This Christmas, Introduce Your Family to Servant of God Julia Greeley (and Be Prepared for Miracles)
Maura Roan McKeegan’s words, combined with Gina Capaldi’s watercolors, tell the story of Servant of God Julia Greeley, the former slave who became ‘Denver’s Angel of Mercy.’
By all odds, the life of Julia Greeley should have been lost to history. Born into slavery in the 1840s, she came into the world with no last name and few prospects, and by all accounts, was poor all her life. Yet today she qualifies as a true heroic figure — the kind of real-life hero that parents would be eager to introduce to their kids.
Now, the accomplished essayist and writer of children’s books, Maura Roan McKeegan, has done just that. Her latest picture book, Julia Greeley: Secret Angel to the Poor (Ignatius-Magnificat, 2022) recounts the true — and truly heroic — story of a woman who overcame cruel racial oppression, physical disabilities and lifelong poverty to become celebrated even in her lifetime as “Denver’s Angel of Charity.” As befits a hero, her life story has not only endured but has grown stronger with time: Today, a century after her death in 1918, she holds the title Servant of God, and her cause for beatification and canonization is moving forward in Rome.
Yet Julia’s life has been much of a secret to most Catholics, including McKeegan. In a recent interview, she recalled the moment a friend asked her to pray for a dying relative through the intercession of Julia Greeley.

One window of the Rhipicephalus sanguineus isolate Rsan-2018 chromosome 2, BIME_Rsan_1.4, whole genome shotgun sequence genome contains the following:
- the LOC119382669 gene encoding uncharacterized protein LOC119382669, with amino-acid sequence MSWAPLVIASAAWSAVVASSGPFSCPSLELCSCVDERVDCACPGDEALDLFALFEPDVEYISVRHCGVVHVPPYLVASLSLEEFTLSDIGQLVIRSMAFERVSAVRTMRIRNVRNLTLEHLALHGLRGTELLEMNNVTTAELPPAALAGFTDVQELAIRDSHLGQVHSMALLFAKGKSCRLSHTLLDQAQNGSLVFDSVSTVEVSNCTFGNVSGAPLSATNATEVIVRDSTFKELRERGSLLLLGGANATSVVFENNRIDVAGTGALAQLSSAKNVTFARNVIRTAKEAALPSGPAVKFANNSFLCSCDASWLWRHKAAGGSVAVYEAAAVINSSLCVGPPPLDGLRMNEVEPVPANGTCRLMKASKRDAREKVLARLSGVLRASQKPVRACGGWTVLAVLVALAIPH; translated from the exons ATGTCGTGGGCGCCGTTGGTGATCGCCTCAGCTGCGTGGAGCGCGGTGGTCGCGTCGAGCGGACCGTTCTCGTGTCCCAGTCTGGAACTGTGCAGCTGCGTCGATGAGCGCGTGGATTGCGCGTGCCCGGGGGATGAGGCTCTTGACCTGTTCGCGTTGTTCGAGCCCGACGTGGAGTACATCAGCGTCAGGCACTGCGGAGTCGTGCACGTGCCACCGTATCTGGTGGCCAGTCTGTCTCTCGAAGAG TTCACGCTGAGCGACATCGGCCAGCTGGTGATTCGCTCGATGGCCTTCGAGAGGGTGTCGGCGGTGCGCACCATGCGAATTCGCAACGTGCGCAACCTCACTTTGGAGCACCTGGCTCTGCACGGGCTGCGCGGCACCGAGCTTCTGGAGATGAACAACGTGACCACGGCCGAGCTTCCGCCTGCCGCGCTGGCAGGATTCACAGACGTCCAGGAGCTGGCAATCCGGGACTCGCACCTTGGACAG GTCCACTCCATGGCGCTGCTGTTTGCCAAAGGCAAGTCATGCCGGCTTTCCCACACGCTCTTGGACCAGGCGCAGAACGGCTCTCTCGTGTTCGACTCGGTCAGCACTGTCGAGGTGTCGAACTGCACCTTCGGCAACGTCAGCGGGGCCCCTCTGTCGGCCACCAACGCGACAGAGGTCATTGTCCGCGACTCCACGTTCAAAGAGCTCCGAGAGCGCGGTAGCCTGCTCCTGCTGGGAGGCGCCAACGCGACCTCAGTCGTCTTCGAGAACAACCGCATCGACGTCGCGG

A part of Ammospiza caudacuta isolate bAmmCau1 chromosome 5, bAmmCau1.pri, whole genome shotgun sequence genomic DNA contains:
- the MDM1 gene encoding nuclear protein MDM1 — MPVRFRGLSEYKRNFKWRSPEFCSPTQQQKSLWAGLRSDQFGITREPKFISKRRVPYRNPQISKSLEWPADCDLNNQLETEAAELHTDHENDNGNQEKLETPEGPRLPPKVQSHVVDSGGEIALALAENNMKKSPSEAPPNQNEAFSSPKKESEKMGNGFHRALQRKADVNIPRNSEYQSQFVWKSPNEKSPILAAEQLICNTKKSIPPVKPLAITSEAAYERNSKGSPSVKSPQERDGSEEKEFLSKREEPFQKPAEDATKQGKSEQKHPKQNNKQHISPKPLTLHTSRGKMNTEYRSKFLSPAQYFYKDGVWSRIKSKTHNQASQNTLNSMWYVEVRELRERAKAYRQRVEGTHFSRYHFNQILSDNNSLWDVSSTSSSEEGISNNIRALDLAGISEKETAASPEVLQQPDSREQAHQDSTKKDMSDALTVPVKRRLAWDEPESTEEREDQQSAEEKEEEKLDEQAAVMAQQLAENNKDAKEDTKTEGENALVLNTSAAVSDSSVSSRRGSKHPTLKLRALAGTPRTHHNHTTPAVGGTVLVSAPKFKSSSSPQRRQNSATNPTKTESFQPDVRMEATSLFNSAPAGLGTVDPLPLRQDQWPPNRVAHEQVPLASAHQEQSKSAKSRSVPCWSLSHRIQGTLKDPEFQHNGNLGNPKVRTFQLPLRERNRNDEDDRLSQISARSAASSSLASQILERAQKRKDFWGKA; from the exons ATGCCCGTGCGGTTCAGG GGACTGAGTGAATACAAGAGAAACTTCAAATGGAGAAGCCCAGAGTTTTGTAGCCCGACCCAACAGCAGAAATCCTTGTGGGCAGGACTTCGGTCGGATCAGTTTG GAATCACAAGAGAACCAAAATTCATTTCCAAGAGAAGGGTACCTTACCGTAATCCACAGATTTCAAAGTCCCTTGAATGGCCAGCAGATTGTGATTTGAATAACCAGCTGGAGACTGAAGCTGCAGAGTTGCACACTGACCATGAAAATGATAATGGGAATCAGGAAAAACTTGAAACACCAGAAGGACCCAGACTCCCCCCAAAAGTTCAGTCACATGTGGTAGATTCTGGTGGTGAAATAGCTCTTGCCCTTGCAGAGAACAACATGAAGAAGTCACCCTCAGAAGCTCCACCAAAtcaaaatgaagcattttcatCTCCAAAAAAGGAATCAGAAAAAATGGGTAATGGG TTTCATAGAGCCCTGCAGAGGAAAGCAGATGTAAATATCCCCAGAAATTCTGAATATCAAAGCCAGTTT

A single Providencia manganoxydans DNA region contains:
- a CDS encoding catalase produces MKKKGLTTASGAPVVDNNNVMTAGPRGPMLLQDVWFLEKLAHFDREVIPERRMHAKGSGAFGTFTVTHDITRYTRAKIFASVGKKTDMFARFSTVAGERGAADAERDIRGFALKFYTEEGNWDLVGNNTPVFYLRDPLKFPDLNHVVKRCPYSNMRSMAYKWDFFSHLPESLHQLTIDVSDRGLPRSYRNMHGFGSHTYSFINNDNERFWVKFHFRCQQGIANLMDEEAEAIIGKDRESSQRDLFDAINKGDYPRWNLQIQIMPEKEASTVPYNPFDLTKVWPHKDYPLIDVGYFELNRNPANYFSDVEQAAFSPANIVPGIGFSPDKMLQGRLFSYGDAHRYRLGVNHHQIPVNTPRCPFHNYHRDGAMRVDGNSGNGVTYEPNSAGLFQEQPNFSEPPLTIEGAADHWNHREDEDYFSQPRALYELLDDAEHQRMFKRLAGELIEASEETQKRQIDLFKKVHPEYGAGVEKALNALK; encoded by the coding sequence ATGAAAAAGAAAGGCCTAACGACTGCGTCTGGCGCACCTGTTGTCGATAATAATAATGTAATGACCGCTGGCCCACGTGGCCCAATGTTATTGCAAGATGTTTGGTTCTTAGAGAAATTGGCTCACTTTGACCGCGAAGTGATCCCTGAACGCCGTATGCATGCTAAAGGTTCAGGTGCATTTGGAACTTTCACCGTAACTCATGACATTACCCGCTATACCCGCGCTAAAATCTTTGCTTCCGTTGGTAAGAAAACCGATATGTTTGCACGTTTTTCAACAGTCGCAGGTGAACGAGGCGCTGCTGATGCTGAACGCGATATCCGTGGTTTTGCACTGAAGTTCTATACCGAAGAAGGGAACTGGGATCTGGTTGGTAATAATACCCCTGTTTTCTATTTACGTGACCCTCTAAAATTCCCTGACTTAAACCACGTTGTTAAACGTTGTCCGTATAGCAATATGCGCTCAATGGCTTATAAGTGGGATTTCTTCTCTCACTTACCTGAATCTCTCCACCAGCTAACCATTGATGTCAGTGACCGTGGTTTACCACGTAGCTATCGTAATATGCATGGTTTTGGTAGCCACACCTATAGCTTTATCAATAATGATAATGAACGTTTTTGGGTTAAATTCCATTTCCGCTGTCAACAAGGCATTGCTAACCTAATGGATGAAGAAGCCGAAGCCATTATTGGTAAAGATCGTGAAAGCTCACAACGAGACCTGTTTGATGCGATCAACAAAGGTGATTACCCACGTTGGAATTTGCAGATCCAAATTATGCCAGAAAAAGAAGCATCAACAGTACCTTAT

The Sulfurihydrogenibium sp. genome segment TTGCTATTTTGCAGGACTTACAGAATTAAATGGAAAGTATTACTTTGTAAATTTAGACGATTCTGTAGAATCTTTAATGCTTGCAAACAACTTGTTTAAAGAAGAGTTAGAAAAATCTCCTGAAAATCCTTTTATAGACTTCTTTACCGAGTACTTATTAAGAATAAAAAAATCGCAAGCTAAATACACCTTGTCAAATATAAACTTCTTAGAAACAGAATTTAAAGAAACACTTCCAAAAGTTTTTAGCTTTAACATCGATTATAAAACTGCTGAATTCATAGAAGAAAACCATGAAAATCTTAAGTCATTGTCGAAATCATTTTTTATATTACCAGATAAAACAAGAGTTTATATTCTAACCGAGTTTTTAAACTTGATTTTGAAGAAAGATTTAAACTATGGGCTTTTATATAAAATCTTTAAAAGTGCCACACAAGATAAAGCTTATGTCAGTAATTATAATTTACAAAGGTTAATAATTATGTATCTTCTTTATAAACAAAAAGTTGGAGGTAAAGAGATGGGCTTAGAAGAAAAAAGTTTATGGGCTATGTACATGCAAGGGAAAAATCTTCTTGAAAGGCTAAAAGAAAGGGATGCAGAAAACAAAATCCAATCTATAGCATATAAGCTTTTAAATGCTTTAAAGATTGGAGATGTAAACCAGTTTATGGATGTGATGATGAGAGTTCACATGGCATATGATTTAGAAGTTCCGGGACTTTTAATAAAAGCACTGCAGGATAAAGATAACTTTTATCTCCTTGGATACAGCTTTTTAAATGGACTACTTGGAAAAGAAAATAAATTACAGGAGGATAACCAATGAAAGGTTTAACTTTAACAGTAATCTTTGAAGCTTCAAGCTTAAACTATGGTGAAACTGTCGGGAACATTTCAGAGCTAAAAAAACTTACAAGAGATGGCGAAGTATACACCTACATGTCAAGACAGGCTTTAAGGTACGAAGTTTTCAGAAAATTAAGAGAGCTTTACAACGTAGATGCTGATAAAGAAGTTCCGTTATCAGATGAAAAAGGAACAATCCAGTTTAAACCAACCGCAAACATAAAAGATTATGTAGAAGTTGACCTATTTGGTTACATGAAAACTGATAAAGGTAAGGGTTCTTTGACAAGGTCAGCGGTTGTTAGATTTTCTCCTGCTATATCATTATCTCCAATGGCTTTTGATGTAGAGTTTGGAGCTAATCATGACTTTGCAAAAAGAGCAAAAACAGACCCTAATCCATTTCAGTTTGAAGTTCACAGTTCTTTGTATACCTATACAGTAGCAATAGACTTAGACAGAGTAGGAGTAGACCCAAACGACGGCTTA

“I thought to myself, ‘Who is Julia Greeley?’ I had never heard of her before.”
When her friend’s dying relative made an unexpected and full recovery, Keegan’s writer’s instincts went on full alert. By then, the former elementary and middle school teacher was well into her next career as an author specializing in children’s books, and a frequent essayist for a number of publications that include Catholic Digest, Catholic Exchange, Franciscan Magazine and The Imaginative Conservative. She is also a homeschooling mom with four children, ages 8 to 18.
Intrigued by the stunning recovery, McKeegan sought out Julia’s definitive biography by Father Blaine Burkey, a Capuchin priest based in Denver who writes extensively on historical matters. Father Blaine has combed Denver’s official records and contemporary accounts to write a meticulously documented account of Julia Greeley’s life, In Secret Service of the Sacred Heart, now in its third edition.
“I ordered Father Blaine’s book, and the more I read, the more I loved Julia and the graces surrounding her story,” McKeegan says. “I was deeply moved by her authenticity and her single-mindedness, and her incredible capacity for love. The way she stayed united with the Sacred Heart of Jesus, especially when she was treated so terribly, was a tremendous inspiration to me.”
She saw Julia’s story as a natural for her specialty, which is to write picture books designed for children, which are also a compelling read for adults.
“I felt a calling on my heart,” she says. “Picture books are my passion.” Through picture books, she tells stories to spark a child’s intelligence and wonder, while drawing them to a deeper understanding of God’s eternal truths. What’s more, through “the unity of art and words” that a picture book offers, the whole family can share the experience of reading a book and be challenged and inspired to learn together.